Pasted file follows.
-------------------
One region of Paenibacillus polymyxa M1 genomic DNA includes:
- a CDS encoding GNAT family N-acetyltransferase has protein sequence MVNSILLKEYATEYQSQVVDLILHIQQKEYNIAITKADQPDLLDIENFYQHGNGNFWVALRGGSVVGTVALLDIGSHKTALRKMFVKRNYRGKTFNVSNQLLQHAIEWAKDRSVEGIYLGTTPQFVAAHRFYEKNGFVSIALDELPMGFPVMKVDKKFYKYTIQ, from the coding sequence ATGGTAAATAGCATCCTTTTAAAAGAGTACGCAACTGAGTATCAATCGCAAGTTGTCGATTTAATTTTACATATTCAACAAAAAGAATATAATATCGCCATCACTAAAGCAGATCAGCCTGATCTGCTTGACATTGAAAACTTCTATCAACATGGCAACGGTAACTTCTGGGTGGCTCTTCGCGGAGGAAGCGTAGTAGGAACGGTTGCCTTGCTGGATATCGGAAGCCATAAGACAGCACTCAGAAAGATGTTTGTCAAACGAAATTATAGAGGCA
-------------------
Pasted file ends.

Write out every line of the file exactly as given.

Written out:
One region of Paenibacillus polymyxa M1 genomic DNA includes:
- a CDS encoding GNAT family N-acetyltransferase has protein sequence MVNSILLKEYATEYQSQVVDLILHIQQKEYNIAITKADQPDLLDIENFYQHGNGNFWVALRGGSVVGTVALLDIGSHKTALRKMFVKRNYRGKTFNVSNQLLQHAIEWAKDRSVEGIYLGTTPQFVAAHRFYEKNGFVSIALDELPMGFPVMKVDKKFYKYTIQ, from the coding sequence ATGGTAAATAGCATCCTTTTAAAAGAGTACGCAACTGAGTATCAATCGCAAGTTGTCGATTTAATTTTACATATTCAACAAAAAGAATATAATATCGCCATCACTAAAGCAGATCAGCCTGATCTGCTTGACATTGAAAACTTCTATCAACATGGCAACGGTAACTTCTGGGTGGCTCTTCGCGGAGGAAGCGTAGTAGGAACGGTTGCCTTGCTGGATATCGGAAGCCATAAGACAGCACTCAGAAAGATGTTTGTCAAACGAAATTATAGAGGCA